You can’t be about life and constantly be on patrol at the same time. You do the best you can to stay away from questionable situations, but try to have a (whatever) means to protect yourself, just in case.

      “The best tactic is not to put yourself in a place where you have to use your pistol. ”

      I guess maybe we should all stay locked up in our house.

  3. Years ago I had a guy try and run me off the road. I pulled over at a Subway and, thinking maybe it was some old high school friend cutting up, I yelled “what’s the deal?” before he completely got out of his car. He started walking towards me, still seated in my car, with crazy looking eyes and fumbling with something in his back pocket. Before he could get to me I yanked a Star PD .45 out of the console and leveled it at him. I got him to stop and then drove off. He didn’t follow. Ever since then I carry a “spare” handgun in either the center console or the glove box. Since it’s miles of woods either to my swamp to shoot or to see my Mom at “The Compound” out in the boonies, I usually have several mags and my very accurate Beretta 90-TWO as my truck gun. It never stays in the truck at night, and it’s a ready weapon when seated. I also carry the excellent Kimber Pepper Blast II OC gun.

  4. RF says: “Of course, you can’t fire pepper spray through a closed window (or so I’m told), whereas bullets go through glass like a bullet through glass.”

    If you mean like standard plate glass, no. Windshields are laminated glass while side and rear glass are tempered. Both types of safety glass will alter a bullet’s trajectory considerably. Laminated glass will also commence the expansion/fragmentation process in JHP and similar bullets. Tempered glass shatters violently into thousands of pieces and can put some glass shards in your face and/or eyes if you are close enough — say, sitting in the driver’s seat. It is much better to be shooting into a car from the outside than shooting out of a car from the inside. It’s not that you can’t shoot through automotive glass, but it should be considered a desperate measure.

    This is one area where I have first-hand experience — I was the subject of an attempted carjacking. This was one of the experiences that led me to my current opinion that a gun is a hell of a lot less useful for self-defense than people tend to believe it is. A gun would have been useless for me in this case. Worse than useless, actually.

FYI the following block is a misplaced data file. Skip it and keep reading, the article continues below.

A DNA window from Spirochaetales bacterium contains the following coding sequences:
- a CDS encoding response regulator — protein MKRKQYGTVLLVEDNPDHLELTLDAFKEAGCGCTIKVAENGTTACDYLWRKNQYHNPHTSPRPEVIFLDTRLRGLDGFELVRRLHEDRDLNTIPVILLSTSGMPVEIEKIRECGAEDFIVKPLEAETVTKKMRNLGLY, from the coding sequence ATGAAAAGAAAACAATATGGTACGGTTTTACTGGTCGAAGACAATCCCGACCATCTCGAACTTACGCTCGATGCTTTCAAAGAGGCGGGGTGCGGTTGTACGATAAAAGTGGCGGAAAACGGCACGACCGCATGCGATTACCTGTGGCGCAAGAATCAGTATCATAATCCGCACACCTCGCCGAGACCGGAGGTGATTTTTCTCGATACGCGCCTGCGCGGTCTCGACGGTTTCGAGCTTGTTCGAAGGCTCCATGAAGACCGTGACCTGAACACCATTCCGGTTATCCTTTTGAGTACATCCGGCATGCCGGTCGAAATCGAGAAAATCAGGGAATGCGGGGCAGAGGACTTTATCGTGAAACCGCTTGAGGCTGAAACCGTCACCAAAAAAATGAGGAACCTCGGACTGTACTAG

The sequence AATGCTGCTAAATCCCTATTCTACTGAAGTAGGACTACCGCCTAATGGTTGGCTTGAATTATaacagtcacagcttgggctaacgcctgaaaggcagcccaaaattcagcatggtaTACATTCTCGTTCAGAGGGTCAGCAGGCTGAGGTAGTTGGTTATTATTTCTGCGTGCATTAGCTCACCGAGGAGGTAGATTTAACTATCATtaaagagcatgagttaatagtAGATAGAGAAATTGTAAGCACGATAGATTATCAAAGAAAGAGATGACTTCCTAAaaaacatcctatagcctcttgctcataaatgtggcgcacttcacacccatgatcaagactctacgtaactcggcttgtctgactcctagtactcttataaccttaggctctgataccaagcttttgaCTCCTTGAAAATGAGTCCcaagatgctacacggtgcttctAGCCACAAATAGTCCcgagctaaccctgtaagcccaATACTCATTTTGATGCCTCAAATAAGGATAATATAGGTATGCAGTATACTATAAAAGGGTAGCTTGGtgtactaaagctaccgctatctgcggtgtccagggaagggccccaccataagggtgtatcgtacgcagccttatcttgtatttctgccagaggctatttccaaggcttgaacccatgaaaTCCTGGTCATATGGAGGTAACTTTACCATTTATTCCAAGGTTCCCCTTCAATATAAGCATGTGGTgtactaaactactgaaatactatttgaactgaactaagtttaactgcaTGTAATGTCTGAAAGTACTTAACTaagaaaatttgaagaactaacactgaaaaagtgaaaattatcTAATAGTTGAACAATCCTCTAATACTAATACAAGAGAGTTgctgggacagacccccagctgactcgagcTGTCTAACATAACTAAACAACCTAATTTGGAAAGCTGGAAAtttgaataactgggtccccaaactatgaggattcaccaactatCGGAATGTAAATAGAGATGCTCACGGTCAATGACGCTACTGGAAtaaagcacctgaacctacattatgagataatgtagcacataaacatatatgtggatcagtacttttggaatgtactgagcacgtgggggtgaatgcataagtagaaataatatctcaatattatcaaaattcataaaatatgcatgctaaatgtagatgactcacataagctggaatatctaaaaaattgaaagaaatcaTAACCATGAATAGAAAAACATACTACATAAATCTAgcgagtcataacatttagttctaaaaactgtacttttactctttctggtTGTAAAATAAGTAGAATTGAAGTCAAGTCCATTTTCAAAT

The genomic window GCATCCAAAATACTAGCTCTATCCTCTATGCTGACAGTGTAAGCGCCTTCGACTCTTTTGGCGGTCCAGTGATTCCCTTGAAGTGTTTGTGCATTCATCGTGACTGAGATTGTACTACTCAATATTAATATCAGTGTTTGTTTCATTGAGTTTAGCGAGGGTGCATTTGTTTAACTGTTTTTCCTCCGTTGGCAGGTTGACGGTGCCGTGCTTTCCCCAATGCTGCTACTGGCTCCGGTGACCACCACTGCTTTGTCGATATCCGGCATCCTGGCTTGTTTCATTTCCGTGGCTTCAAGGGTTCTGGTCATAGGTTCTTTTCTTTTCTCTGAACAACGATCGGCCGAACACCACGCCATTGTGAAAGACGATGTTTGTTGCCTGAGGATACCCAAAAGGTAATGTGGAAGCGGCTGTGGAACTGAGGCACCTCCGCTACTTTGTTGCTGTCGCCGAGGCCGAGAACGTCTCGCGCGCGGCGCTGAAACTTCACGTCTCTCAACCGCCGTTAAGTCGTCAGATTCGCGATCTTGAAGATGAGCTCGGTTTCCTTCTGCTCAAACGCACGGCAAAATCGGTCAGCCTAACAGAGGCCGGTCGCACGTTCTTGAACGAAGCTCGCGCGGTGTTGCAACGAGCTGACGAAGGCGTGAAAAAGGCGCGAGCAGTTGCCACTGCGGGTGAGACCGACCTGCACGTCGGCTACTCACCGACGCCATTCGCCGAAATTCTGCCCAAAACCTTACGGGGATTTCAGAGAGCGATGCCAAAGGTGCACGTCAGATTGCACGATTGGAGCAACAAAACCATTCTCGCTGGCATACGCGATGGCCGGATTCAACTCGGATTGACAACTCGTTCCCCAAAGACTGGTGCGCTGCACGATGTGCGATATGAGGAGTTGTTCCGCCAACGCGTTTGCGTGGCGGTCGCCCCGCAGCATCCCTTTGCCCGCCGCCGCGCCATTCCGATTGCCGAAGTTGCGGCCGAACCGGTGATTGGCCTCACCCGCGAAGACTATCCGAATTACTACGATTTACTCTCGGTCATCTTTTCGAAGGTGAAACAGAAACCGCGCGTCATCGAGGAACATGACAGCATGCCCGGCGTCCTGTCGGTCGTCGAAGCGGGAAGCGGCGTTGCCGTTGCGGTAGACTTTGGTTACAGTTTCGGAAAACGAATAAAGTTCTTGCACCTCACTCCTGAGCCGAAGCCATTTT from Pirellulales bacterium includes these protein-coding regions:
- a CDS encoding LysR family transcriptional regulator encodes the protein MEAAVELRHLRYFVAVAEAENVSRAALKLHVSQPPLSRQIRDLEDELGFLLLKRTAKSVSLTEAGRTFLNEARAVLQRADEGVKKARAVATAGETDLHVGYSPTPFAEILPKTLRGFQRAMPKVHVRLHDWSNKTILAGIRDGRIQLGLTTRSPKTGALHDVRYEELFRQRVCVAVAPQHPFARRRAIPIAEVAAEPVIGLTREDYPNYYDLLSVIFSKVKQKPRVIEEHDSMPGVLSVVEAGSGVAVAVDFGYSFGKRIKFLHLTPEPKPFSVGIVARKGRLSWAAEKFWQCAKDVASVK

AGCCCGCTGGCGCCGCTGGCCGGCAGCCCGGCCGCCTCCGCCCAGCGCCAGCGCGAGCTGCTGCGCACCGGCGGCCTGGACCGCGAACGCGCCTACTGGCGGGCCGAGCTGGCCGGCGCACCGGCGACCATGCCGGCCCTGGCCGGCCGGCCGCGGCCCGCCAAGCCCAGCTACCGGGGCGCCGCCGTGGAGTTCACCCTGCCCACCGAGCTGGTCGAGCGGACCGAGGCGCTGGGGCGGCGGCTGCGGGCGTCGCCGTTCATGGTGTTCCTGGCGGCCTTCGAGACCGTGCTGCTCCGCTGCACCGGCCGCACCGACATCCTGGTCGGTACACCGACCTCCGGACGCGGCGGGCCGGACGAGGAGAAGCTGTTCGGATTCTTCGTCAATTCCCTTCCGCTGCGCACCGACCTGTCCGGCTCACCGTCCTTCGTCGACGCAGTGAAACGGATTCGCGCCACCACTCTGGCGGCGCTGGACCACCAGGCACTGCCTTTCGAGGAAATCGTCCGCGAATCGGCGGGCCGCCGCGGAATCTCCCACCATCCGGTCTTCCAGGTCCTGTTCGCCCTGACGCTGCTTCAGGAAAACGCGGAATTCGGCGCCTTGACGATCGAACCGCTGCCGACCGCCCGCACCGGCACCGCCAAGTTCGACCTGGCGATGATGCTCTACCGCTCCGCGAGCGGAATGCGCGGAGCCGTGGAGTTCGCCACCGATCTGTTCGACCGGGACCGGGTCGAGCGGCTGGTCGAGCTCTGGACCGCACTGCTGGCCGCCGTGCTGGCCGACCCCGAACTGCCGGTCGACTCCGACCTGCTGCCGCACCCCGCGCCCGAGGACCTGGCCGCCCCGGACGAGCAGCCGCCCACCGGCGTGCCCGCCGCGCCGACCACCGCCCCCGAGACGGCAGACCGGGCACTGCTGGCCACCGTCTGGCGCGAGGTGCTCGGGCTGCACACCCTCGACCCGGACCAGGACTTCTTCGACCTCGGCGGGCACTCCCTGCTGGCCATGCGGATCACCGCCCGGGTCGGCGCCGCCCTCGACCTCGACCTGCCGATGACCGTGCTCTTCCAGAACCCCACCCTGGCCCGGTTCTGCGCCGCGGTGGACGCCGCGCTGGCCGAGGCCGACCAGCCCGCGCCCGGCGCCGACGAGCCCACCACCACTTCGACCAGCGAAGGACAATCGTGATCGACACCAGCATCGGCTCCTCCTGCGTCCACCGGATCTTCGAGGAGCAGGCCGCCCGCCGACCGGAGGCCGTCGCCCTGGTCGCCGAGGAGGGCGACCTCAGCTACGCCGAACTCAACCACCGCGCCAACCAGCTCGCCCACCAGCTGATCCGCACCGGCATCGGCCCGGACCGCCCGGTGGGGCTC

• Gun is not panacea. But if it could help, why not have it? You wear hardhat not to catch falling brick with it. Same with “safety reflective vest” when perform some operations near motor vehicle on road’s side. If you have right to bear and use it, but think you don’t need it – do not use it. Why ban it to others? IMHO better have access, but have no need, other than have need, but have no access. I have no need for car, but I’m not running around requesting ban them in favor of public transportation. Or tobacco – “sniff your socks instead of smoke – same knockdown effect”. 😀
      Anyway, isn’t bullet “alteration” during glass-piercing stage of flight irrelevant at point blank range?

    • I believe they shot up a car at the Box O’Truth and verified a couple of your claims. Shooting through a windshield alters the bullet trajectory pretty significantly. This has to do with the composition of the ‘glass’ and the angle at which the bullet impacts.
      I am not sure that tempered glass will effect much of a change on the path of a projectile that is moving like a bullet. Especially when said bullet contacts normal to the surface of the glass.

  5. If you want or need to access a pistol and you want or need to remain in a sitting position, don’t use a belt holster. Use an ankle or shoulder instead. All things considered, a shoulder holster has the greatest tactical flexibility, but with todays casual clothing trend, is the hardest to conceal.

  6. A little off subject, but does anyone have their trunk gun? Having often lived in remote areas, I began the practice of always having a tool kit, a lantern and flashlight, repair gear and my handy 90 MPH tape and a trunk gun with spare ammo. It usually has always been a pump shotgun in a waterproof or proofed by me case (silicone spray) and 20-30 rounds of buckshot. Having to change a flat in the boonies sucks. Having to change one in the dark sucks even more. Not having a handy weapon and a carload of drunk rednecks roll up could be the last sucky day you’ve had. For obvious reasons of now having a truck with a camper rear top, I now have one of those molle gear scabbards, waterproofed, an Ithaca Stakeout 12 ga (pistol grip only) and a Cabelas’ neoprene shell belt locked in the back of my truck. The leather ones always draw moisture to the shells, as did the molle shotgun scabbard until I soaked it inside and out with Walmart silicone waterproof spray. Yes, I always have a handgun or two or three about, but nothing says loving like a pump shotgun. Think of it as zombie protection on the road.

  7. Mas Ayoob has recommended a gun in an ankle holster for vehicular defense in the past. If you’re sitting in your car getting to a gun on your ankle is actually very easy. Obviously if at all possible you want to use the more powerful weapon (the car) first. But that may not always be an option.

    As for glass shattering into your eyes. I refer once again to an article written by Ayoob for L.E. where he advocates ALWAYS wearing some form of protective eyewear when in a vehicle.

  8. What about a stun gun or taser? Pepper balls are nice, but what about blowback, especially at close range. There are times when I would prefer a big-ass knife.